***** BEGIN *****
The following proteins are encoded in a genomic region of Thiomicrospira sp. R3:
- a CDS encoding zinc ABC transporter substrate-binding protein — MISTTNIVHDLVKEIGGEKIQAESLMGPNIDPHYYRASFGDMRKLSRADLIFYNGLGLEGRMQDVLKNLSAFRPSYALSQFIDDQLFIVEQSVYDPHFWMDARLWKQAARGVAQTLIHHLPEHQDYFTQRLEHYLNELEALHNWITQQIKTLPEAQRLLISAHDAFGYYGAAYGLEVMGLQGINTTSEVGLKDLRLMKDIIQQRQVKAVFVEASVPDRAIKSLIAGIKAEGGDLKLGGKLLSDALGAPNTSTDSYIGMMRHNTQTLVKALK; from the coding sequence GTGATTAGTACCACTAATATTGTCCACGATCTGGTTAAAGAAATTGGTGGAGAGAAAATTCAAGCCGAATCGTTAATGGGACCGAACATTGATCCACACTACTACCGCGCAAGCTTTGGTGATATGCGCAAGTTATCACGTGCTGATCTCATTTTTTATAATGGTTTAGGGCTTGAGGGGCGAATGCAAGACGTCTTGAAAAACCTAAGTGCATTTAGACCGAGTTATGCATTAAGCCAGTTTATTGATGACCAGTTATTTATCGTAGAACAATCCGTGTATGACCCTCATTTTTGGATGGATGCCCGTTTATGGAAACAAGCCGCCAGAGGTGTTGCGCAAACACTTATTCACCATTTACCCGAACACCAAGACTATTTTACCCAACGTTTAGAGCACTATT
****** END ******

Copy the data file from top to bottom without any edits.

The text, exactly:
The following proteins are encoded in a genomic region of Thiomicrospira sp. R3:
- a CDS encoding zinc ABC transporter substrate-binding protein — MISTTNIVHDLVKEIGGEKIQAESLMGPNIDPHYYRASFGDMRKLSRADLIFYNGLGLEGRMQDVLKNLSAFRPSYALSQFIDDQLFIVEQSVYDPHFWMDARLWKQAARGVAQTLIHHLPEHQDYFTQRLEHYLNELEALHNWITQQIKTLPEAQRLLISAHDAFGYYGAAYGLEVMGLQGINTTSEVGLKDLRLMKDIIQQRQVKAVFVEASVPDRAIKSLIAGIKAEGGDLKLGGKLLSDALGAPNTSTDSYIGMMRHNTQTLVKALK; from the coding sequence GTGATTAGTACCACTAATATTGTCCACGATCTGGTTAAAGAAATTGGTGGAGAGAAAATTCAAGCCGAATCGTTAATGGGACCGAACATTGATCCACACTACTACCGCGCAAGCTTTGGTGATATGCGCAAGTTATCACGTGCTGATCTCATTTTTTATAATGGTTTAGGGCTTGAGGGGCGAATGCAAGACGTCTTGAAAAACCTAAGTGCATTTAGACCGAGTTATGCATTAAGCCAGTTTATTGATGACCAGTTATTTATCGTAGAACAATCCGTGTATGACCCTCATTTTTGGATGGATGCCCGTTTATGGAAACAAGCCGCCAGAGGTGTTGCGCAAACACTTATTCACCATTTACCCGAACACCAAGACTATTTTACCCAACGTTTAGAGCACTATT